• Provide comprehensive information in a holistic manner that concerns your legal, financial, and health care needs and how your preferences impact the right decisions for you
  • Keep up with the latest laws related to estate planning and inheritances
  • Provide you with information that will ensure that you will is legal
  • Offer vital advice and support when the time comes to update your estate plan for any reason

If you have questions about your estate plan and how Santa Barbara Estate Planning & Elder Law can help, contact us today for more information.


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Our Process

Dedicated to Protecting Your Assets, Supporting Your Family, And Providing Peace of Mind

 Our Process

1You Schedule A Call

  • Meet briefly to learn more
  • Understand your specific business needs
  • Determine if we can help

2We Suggest A Solution

  • Know what you’ll spend
  • Know how long it’ll take
  • Know if you & loved ones are eligible

3We Work Together

  • Gather & create your docs
  • Create your plan
  • Provide updates without you even asking

4Enjoy Peace Of Mind

  • Your plan is in place
  • Your family is protected
  • You’re in control
  • We got your back when you need changes

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Frequently Asked Questions
Let’s Face It — You Have Questions.

Do people with few assets really need an estate plan?

Creating an estate plan, including a will, can make processing your assets and managing your final needs much easier for your family. Even if you do not have considerable assets to pass on, you may want to designate what assets you do have and determine how they will be handled. Otherwise, the State of California has a plan for you — and it is called probate.  Under probate laws, your assets may be distributed to people you never intended. Furthermore, you may want to carefully consider things like guardianship of minor children or healthcare planning.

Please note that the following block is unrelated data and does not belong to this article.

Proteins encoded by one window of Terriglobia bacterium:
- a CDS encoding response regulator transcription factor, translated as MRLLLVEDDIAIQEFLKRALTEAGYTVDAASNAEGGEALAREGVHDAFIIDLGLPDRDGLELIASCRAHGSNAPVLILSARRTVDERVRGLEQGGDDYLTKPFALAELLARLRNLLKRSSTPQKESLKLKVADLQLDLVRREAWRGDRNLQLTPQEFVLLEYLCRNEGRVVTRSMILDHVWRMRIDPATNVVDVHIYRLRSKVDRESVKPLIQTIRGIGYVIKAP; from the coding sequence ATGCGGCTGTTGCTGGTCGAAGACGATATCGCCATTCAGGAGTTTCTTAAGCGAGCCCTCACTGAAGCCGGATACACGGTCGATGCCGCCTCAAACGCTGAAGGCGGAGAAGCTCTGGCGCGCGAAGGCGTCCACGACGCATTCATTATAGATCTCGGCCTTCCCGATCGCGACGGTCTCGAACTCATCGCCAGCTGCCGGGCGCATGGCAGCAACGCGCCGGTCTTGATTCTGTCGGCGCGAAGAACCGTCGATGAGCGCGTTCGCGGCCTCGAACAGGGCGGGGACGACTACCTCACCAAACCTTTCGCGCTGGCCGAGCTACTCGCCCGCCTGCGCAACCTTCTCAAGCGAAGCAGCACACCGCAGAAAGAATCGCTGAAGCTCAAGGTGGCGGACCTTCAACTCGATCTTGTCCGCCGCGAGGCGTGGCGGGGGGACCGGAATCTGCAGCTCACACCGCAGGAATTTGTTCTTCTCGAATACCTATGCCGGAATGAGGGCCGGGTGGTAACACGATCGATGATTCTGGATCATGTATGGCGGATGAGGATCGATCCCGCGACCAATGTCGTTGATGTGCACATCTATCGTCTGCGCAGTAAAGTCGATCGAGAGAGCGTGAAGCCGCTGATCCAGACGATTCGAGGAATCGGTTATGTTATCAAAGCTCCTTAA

What is the difference between a will and an estate plan?

A Will is only one ingredient of a solid estate plan and requires a probate proceeding with court approval prior to your assets being distributed to your named beneficiaries. An estate plan contemplates more than what happens when you die, An estate plan also concerns what happens if you live. It’s like a recipe for life, which includes other ingredients depending upon your tastes. It may also include a designation for guardianship of your minor children. An estate plan, on the other hand, takes all of your needs and desires into consideration, including concerns like healthcare power of attorney and legal power of attorney, which will allow a loved one to act on your behalf if you are incapacitated for any reason.

When do I need to revisit my estate plan?

You may need to revisit your estate plan regularly in order to ensure that it continues to meet your wishes and your needs. You should revisit your estate plan when:

  • Your family structure changes due to birth, marriage, or death
  • Your financial status changes, particularly if you note a sudden increase or decrease in assets
  • Your desires change
  • Your state laws regarding inheritance change in any way